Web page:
The complaint states that plaintiff's injury occurred while he was working and gives no indication that the employer was in any sense responsible for manufacturing the lift in question. Therefore, there appears to be no basis for application of the dual capacity doctrine. Those allegations also make inapplicable the exception to the exclusive remedy of the Workmen's Compensation Act which arises when the injury was not incurred in the course of employment. 77 Pa.Stat.Ann. § 411(1).

Another basis for avoiding the exclusivity provisions of the Workmen's Compensation Act is the existence of some contractual waiver of that provision of the Act. Dech v. Rouselle Corp., 512 F. Supp. 1024 (E.D.Pa.1981). No such contract is alleged to have existed in the present case.

Finally, a limited judicially-created exception to the exclusivity provisions of the Workmen's Compensation Act has been established for intentional torts. E.g., Kohr v. Raybestos Manhattan, Inc., 626 F. Supp. 20 (E.D.Pa.1985); Readinger v. Gottschall, 201 Pa.Super. 134, 191 A.2d 694 (1963); Beal v. Hollimon, 8 Pa.D. & C.2d 758 (1979). A claim of intentional wrongdoing on the part of the employer is presented in the complaint in this case. However, that portion of the complaint alleges merely that "the acts, omissions and negligence of defendants were willful, deliberate, intentional, wanton, outrageous and in reckless disregard of the rights and safety of Plaintiff." Complaint at ¶ 30. Such broad and vague allegations are not sufficient to state a claim against an employer for intentional conduct which falls outside of the exclusive remedies of the Workmen's Compensation Act. Kohr, supra. Furthermore, none of the more specific allegations regarding the employer's conduct, if treated as allegations of intentional action or inaction on the part of the employer, discuss the types of conduct which fall within the narrow class of claims which may be brought against an employer.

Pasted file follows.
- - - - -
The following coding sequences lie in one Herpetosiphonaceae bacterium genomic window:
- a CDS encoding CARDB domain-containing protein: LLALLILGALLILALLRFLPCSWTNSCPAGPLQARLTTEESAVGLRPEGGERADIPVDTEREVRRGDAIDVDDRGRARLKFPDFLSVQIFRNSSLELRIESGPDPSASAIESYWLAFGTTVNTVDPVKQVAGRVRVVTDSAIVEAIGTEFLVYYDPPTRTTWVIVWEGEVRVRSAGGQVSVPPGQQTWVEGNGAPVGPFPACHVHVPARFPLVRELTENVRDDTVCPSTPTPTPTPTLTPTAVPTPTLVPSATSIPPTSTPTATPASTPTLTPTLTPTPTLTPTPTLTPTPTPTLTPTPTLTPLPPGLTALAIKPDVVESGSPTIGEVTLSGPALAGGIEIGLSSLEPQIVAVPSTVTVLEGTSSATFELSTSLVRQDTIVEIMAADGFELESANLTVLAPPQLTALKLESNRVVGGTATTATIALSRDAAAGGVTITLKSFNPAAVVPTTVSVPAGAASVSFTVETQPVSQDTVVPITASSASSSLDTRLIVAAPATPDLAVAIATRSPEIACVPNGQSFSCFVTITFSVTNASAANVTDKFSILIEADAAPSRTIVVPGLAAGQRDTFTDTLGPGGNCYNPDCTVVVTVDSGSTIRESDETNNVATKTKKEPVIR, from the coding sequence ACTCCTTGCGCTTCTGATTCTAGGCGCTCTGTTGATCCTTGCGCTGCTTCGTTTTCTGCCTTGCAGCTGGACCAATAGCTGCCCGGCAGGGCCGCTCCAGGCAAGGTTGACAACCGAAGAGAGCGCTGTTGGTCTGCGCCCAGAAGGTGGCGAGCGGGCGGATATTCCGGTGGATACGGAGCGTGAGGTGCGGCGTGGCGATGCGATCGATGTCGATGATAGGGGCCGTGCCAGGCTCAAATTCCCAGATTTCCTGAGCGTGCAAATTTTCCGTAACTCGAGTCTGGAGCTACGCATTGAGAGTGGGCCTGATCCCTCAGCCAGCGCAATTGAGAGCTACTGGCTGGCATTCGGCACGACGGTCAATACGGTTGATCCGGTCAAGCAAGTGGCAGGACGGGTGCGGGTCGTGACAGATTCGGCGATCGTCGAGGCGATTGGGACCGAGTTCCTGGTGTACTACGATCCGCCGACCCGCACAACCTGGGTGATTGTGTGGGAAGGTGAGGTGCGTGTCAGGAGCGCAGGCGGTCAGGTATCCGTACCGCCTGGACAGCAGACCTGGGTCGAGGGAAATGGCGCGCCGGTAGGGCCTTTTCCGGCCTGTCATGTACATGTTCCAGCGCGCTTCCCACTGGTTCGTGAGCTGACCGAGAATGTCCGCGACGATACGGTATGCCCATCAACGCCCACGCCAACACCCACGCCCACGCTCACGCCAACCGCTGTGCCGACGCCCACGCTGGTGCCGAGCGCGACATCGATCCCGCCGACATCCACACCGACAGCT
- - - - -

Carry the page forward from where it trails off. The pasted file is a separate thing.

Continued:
Defendant's bear the burden of establishing that removal was proper. In the present case they have raised the question of fraudulent joinder of the nondiverse defendant and have supported their position that the joinder of that party was "fraudulent" by reference to the arguments presented in support of the motion for judgment on the pleadings. In addition, they have noted that plaintiffs did not respond to that motion when it was filed in the Court of Common Pleasa posture which can be thought to provide further evidence that plaintiffs had not asserted and were unable to assert a colorable claim against the employer defendant.

Plaintiffs have not responded to these arguments. On the present record, therefore, I must conclude that the joinder of Pep Boys in the state court litigation was "fraudulent" as that term is used in determining whether diversity jurisdiction should have existed at the time the complaint was filed in the state court.[2] Accordingly, removal of this case to the federal court was proper and the motion to remand will be denied.

An order reflecting this determination follows.


[1] Gilbarco, Inc. contends that removal is appropriate in this case because it is statutorily authorized by 28 U.S.C. § 1446(b). That provision states, in pertinent part:

If the case stated by the initial pleading is not removable, a petition for removal may be filed within thirty days after receipt by the defendant, through service or otherwise, of a copy of an amended pleading, motion, order or other paper from which it may first be ascertained that the case is one which is or has become removable.

However, this statute has not been interpreted as an alteration of the voluntary/involuntary distinction which governs the availability of removal when a nondiverse party is dismissed from a state court action. 14A C. Wright, A. Miller & E. Cooper, Federal Practice and Procedure § 3723 at 318 (1985).

[2] The time limits in 28 U.S.C. § 1446 for the filing of a removal petition are ignored when removal is sought on the ground of fraudulent joinder of a nondiverse party. In such cases, the removal petition need only be filed within a reasonable time after defendant learns of the fraudulent joinder. 14A C. Wright, A. Miller & E. Cooper, Federal Practice and Procedure § 3732 at 530 (1985). Therefore, the filing of the removal petition within thirty days of the state court ruling on the motion for judgment or the pleadings does not appear to have been untimely.